Poffy The Cucumber


Vote No on NO.

It will always be a problem introducing the world to a new Bond. When Sean Connery was hired, it was a disaster because it wasn’t David Niven.
– Barbara Broccoli.

DR. NO takes a long time to get going. And by ‘get going’ I mean Ursula Andress in her granny-panty bikini.

Back when chicks were called dames and phones were giant blocks of plastic that couldn’t play Angry Birds, the world’s greatest super spy was birthed – James Bond 007.

From Ian Fleming’s sixth novel to feature James Bond, Dr. No. (published 1957), this first filmic Bond (Sean Connery) travels to Jamaica to investigate the disappearance of a fellow agent, uncovering the metal-handed terrorist Dr. No in an island lair, disrupting NASA launches, with the ultimate aim of Taking Over The World Bwohahahahaaa! Bond thwarts No with the help of CIA operative Felix Leiter and a chick in a bikini.

first bond: connery, sean connery

DR. NO has the distinction of starting a monumental franchise; it’s the very first James Bond 007 film, and the first film starring Sean Connery as Bond. Producer Albert R. Broccoli held a contest as a publicity stunt to find the person who most personified author Ian Fleming’s secret agent character (apparently after Connery had been cast), with the winner a 28-year-old model, Peter Anthony. Couldn’t act.

The 32-year-old, Scottish-born Connery was debonair, dashing, muscular, with thinning hair that many speculated was fake (the actual rugs would start during GOLDFINGER, 1964), and would personify the British agent with the license to kill through seven films total (one of them not produced by Broccoli’s production company – 1983’s NEVER SAY NEVER AGAIN – which caused great legal distress in the Broccoli camp, and untold cataloguing distress for Bond completists).

Many diehards still regard Connery as “the best Bond.”

DR. NO is filled with James Bond tropes that had not yet become tropes: such as the villain given numerous opportunities to kill the hero, and preferring to explain his whole plan to the hero first before putting the hero in a supposed lethal trap where the chances of the hero escaping are nearly 100% due to the utter thoughtlessness of the lethal trap.


Joseph Wiseman is the megalomaniac villain Dr. No, with his eyes pulled back to look half-Chinese (so it’s only half-racist). He demonstrates how strong he is by crushing steel with his bionic metal hands – but he doesn’t crush Bond’s windpipe with those hands because – that wouldn’t be cricket. Dr. No wants what any self-respecting villain wants: to Take Over The World Bwohaha. What any villain would actually do once you take over the world has always escaped me. Are you going to sit in your office and study the budget deficits of all the countries and try to balance them? Are you going to stop selling arms to both sides in the Middle Eastern conflict (cough-America!) because technically, it’s all one country now under your leadership? I mean, what is your first day gonna look like in ruling the world – designing a new flag for your whole world nation, or just making sure that the idiot who buys donuts for everyone in the office doesn’t forget your favorite sugary twists?…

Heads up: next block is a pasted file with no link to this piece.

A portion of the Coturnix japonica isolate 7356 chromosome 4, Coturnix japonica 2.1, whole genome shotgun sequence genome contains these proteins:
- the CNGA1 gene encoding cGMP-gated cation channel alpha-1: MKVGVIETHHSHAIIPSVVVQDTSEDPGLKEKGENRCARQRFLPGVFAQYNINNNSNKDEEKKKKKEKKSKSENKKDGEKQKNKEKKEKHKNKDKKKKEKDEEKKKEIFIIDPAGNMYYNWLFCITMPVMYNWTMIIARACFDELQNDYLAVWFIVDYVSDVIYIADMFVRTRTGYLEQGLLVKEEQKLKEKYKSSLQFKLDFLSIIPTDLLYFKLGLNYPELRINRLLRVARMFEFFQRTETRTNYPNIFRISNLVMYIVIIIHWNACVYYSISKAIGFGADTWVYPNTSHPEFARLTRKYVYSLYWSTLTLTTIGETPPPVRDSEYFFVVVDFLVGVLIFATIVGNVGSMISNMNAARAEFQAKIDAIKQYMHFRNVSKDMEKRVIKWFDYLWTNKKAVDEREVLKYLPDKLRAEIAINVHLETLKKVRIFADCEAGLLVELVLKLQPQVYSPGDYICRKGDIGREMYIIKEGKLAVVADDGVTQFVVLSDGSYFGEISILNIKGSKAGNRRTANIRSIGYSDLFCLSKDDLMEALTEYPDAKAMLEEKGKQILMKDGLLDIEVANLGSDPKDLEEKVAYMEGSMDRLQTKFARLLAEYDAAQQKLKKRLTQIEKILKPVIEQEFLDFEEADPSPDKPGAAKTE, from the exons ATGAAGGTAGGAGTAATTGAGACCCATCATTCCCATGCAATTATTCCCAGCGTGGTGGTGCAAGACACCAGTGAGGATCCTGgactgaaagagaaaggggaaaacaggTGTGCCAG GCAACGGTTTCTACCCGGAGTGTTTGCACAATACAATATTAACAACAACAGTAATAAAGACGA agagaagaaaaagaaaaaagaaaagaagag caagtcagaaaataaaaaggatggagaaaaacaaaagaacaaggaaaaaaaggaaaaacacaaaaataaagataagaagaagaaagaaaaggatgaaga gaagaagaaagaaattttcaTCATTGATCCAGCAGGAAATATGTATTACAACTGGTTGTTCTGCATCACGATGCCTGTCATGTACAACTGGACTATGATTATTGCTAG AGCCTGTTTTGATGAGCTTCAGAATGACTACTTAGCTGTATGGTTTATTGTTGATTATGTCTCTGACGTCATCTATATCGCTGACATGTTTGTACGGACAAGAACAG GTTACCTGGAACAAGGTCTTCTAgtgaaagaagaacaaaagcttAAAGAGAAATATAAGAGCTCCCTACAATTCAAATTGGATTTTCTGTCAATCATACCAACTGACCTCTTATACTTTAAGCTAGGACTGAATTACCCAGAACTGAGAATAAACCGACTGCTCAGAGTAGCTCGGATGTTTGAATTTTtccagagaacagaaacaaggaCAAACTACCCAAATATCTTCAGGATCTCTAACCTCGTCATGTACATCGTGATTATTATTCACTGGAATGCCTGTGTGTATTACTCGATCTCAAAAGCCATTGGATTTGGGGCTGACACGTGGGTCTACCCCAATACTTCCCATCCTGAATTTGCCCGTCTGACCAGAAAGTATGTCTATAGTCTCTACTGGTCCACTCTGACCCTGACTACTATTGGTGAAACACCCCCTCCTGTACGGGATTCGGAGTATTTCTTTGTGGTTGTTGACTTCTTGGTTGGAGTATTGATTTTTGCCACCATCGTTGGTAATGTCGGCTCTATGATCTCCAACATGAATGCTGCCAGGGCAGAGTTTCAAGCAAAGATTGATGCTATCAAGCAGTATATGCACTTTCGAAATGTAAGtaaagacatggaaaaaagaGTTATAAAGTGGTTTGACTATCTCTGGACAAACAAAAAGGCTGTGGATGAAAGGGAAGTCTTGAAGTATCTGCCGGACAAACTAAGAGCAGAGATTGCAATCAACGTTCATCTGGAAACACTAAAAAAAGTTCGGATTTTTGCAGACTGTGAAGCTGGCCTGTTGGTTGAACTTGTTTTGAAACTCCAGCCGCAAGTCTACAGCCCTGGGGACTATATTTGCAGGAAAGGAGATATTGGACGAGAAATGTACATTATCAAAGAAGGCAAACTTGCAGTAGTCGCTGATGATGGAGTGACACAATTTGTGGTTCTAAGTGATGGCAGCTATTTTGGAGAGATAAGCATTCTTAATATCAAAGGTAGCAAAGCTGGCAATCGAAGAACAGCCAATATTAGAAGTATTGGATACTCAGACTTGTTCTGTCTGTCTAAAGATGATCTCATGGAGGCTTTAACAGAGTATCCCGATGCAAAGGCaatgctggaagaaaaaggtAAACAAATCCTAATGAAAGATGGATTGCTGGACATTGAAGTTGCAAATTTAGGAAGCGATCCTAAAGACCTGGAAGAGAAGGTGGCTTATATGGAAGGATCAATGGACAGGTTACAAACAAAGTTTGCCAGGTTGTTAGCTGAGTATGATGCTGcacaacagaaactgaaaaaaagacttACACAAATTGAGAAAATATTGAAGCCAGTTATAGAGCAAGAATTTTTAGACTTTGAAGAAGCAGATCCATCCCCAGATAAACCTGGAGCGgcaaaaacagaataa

Bond’s spy agency personnel from “MI6” (Military Intelligence 6) are established: Bernard Lee as ‘M’ the boss, and Lois Maxwell as secretary Miss Moneypenny (eternally flirting with Bond, who gently rebukes her advances, probably because she looks old enough to be his aunt).

In its day, it was a spy classic, but DR. NO has dated badly, not just with its “technology” but in its cinematic techniques; cameras are steady, pointing dutifully at the subjects in frame, boring scenes dissolve into other boring scenes, with Bond spending an inordinate amount of time sniffing around in hotel rooms, bars, on some island, bedding arbitrary wenches, being shadowed by people that are really just spies on his side, sent by a smug guy who looks like Jack Lord from HAWAII FIVE-O– Heey! It is Jack Lord! Were any of us ever that young? Lord is CIA op Felix Leiter, a character who comes with a subsidiary character, Quarrel (John Kitzmiller), the token Black Guy Who Gets Killed First.


And eventually – we’re rewarded with the first Bond Girl – Ursula Andress as Honey Ryder. And then we are exposed to her moronic demeanor and wide-assed swimsuit and we wonder why we even bothered waiting. She’s window dressing on Bond’s arm, absolutely pointless to the plot; she screams, she runs, she gets half-naked, she tries to act.